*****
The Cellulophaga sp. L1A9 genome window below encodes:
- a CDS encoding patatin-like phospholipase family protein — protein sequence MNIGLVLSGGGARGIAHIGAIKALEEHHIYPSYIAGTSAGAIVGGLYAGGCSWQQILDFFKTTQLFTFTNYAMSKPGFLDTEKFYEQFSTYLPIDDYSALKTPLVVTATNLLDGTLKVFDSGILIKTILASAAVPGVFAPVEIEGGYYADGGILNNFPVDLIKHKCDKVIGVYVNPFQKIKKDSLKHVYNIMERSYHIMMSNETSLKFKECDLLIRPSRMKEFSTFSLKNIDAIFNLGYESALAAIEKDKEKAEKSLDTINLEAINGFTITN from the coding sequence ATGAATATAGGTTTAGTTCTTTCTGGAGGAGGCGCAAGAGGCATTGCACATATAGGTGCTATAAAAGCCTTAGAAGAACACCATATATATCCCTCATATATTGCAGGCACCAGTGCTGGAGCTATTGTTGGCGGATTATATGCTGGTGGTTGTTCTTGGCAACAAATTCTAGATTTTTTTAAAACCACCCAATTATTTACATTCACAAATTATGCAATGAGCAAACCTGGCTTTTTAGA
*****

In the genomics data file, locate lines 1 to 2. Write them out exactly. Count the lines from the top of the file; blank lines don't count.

The Cellulophaga sp. L1A9 genome window below encodes:
- a CDS encoding patatin-like phospholipase family protein — protein sequence MNIGLVLSGGGARGIAHIGAIKALEEHHIYPSYIAGTSAGAIVGGLYAGGCSWQQILDFFKTTQLFTFTNYAMSKPGFLDTEKFYEQFSTYLPIDDYSALKTPLVVTATNLLDGTLKVFDSGILIKTILASAAVPGVFAPVEIEGGYYADGGILNNFPVDLIKHKCDKVIGVYVNPFQKIKKDSLKHVYNIMERSYHIMMSNETSLKFKECDLLIRPSRMKEFSTFSLKNIDAIFNLGYESALAAIEKDKEKAEKSLDTINLEAINGFTITN from the coding sequence ATGAATATAGGTTTAGTTCTTTCTGGAGGAGGCGCAAGAGGCATTGCACATATAGGTGCTATAAAAGCCTTAGAAGAACACCATATATATCCCTCATATATTGCAGGCACCAGTGCTGGAGCTATTGTTGGCGGATTATATGCTGGTGGTTGTTCTTGGCAACAAATTCTAGATTTTTTTAAAACCACCCAATTATTTACATTCACAAATTATGCAATGAGCAAACCTGGCTTTTTAGA